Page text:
Targeted measures however might be more effective at slowing the spread as the elderly are likely to fully follow the advice given as are those who have symptoms and later on the entire household of anyone with symptoms.
While children might do so for a few days, but most of them don’t even get symptoms, so teenagers especially for example or young adults would probably get bored and maybe won’t do it when it needs to be done, like if someone in their household has symptoms.
So the fundamental difference seems to be somewhat simple. There’s a targeted approach potentially enforced even by the law, and there’s a perhaps far cruder approach which realistically can’t even be enforced unless there’s martial law and even then it won’t change the basic fact that for this to stop some 60% have to become immune to it.
If we are right in our analysis of the British approach, which we don’t know but from what we can logically derive, then there might be minimal disruption, with life going on generally as normal, but not for the elderly for a few months, and not for a household with symptoms for a week.
Were that correct, then markets should perhaps breath a sight of relief at the far more sophisticated approach that keeps the lights on while also addressing the pandemic that we now have to face, but with a cool headed, calm and a scientific approach, rather than shut down everything and pray that magically stops it.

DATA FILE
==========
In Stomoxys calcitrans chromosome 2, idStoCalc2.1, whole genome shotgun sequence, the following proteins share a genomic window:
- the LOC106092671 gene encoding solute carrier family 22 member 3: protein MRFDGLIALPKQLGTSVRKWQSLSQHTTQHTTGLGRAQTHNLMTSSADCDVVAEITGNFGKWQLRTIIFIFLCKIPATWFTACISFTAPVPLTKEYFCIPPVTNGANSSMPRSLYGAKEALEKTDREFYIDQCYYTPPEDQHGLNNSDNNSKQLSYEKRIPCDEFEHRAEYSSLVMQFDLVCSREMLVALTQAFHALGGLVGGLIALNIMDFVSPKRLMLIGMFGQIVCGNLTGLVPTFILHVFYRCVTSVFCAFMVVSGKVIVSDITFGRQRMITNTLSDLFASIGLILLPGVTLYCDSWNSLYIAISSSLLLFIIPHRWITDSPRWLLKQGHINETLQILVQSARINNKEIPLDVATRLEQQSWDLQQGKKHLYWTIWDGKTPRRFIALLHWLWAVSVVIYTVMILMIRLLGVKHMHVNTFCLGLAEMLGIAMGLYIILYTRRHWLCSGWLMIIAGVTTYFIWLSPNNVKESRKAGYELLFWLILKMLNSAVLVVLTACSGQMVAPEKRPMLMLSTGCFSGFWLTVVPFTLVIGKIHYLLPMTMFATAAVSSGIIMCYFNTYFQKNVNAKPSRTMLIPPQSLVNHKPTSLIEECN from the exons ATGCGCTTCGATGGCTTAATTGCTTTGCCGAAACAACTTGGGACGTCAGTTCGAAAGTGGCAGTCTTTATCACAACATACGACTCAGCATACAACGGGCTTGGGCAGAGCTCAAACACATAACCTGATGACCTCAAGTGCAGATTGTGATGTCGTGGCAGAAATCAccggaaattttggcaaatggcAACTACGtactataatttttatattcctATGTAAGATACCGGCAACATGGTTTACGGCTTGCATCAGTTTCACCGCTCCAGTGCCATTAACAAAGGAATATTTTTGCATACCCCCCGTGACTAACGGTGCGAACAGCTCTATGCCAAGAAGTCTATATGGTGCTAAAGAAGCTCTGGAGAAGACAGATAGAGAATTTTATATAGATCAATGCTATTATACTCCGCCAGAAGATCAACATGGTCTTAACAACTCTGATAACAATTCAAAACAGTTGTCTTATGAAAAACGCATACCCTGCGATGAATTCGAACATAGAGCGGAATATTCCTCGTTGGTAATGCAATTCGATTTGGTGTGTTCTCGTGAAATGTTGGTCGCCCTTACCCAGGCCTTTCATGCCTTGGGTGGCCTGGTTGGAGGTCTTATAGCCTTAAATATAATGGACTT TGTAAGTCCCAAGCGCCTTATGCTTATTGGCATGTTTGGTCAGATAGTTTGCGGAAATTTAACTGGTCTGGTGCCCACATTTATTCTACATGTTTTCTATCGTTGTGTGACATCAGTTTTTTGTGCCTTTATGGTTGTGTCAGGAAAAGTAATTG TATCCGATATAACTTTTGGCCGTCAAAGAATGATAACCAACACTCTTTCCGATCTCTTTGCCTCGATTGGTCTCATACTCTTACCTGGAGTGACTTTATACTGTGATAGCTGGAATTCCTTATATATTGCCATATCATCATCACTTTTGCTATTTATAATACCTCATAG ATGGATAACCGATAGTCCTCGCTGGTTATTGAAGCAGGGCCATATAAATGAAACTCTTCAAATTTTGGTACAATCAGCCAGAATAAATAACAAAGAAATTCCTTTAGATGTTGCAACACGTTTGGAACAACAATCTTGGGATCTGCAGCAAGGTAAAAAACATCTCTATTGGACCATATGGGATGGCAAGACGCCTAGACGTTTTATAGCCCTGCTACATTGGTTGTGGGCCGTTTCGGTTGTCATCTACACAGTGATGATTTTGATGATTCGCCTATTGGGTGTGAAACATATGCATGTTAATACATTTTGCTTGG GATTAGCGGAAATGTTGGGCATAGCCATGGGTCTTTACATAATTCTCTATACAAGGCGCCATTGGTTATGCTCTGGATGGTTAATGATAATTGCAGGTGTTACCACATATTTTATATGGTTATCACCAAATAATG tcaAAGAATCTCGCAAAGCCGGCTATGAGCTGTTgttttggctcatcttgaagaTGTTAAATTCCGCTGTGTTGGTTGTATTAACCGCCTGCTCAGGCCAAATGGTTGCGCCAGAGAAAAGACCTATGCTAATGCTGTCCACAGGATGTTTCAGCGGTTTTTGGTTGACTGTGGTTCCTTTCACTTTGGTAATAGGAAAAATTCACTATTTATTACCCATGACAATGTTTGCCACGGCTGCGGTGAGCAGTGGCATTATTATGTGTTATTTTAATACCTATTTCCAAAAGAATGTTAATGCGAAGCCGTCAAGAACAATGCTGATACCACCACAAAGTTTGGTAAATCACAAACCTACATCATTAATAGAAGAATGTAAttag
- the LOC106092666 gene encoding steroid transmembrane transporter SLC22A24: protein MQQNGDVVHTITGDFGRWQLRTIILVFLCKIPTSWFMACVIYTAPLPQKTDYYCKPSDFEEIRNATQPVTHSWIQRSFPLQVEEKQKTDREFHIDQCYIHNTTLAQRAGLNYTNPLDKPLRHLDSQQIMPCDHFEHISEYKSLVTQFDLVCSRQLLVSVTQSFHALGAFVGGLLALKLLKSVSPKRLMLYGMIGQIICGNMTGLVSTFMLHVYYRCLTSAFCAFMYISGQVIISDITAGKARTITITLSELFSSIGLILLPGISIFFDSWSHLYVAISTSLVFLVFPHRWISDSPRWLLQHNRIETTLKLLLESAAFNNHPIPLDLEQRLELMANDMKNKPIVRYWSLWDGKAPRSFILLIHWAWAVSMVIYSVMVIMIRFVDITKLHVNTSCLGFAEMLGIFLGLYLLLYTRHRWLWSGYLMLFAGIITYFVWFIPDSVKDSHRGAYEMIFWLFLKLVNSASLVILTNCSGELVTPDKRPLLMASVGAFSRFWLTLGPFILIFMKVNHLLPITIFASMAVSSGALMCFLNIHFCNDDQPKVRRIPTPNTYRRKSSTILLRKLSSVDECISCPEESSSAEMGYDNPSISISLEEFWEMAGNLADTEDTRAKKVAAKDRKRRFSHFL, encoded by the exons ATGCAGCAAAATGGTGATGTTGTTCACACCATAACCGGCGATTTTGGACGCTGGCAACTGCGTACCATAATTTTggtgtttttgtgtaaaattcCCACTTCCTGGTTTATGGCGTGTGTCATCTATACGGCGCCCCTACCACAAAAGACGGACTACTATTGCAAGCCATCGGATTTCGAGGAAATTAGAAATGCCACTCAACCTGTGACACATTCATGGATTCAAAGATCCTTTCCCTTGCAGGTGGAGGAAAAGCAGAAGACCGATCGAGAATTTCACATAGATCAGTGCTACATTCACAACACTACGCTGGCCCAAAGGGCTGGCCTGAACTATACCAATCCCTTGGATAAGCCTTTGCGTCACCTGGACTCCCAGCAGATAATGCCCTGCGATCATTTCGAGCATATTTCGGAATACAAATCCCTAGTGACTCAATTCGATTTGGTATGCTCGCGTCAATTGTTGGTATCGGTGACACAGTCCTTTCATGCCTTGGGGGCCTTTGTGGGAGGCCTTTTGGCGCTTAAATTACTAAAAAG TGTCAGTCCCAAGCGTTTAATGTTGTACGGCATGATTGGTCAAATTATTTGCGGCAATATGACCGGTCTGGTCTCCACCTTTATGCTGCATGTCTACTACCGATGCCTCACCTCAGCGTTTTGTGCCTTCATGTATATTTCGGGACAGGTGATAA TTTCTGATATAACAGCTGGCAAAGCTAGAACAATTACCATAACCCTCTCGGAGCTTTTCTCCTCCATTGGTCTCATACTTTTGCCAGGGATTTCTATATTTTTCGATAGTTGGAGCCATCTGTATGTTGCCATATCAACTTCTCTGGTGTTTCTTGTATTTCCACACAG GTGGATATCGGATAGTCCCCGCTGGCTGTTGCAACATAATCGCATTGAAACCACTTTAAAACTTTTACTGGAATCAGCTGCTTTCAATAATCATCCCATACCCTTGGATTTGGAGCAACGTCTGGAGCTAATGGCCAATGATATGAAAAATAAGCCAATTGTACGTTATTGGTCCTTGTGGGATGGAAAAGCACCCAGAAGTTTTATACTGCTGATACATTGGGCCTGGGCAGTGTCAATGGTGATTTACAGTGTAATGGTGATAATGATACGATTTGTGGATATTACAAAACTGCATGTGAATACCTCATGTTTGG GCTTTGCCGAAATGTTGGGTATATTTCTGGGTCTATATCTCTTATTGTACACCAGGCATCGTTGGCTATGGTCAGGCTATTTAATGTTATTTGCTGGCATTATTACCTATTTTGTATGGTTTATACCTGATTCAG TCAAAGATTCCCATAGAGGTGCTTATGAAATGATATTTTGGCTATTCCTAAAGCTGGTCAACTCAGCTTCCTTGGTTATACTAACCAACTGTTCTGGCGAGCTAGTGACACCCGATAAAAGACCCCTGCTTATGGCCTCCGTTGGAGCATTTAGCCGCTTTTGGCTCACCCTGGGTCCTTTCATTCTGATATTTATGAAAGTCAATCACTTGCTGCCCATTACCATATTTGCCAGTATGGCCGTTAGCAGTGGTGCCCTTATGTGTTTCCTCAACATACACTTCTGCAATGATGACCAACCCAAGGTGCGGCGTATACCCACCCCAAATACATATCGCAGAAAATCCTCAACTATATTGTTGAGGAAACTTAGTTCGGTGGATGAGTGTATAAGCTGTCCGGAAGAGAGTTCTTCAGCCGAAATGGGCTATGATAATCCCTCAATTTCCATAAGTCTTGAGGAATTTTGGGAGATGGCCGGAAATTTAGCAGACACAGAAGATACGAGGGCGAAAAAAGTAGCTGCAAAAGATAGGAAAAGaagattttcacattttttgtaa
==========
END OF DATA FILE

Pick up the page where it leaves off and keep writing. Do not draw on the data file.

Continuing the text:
There is of course an information war going over this and the British government has done an excellent job of informing the public and the world so far.
It’s not clear whether, in their view, the public and the world becomes even more educated if we see the actual plan for the reasonable or expected scenario and the reasonably worst case scenario.
They might not because research is still ongoing of course and since timing is key they might judge it’s better measures are stated when the time is right, but it might be useful to know if a general lockdown is out of the view, at least as far as they currently see it, or whether they think this targeted approach is far better and sufficient and thus London will keep moving.
Markets, after seeing a lockdown of Milan, have probably priced in a following suit lockdown in even London or New York.
So if London is taking a different approach, then markets might now have to price in the fact that potentially there won’t be a drastic economic hit for anglo-saxons, but a disturbance.
If that is the case, then perhaps we’ll have to sing The Brits Are Coming a Second Time Amore.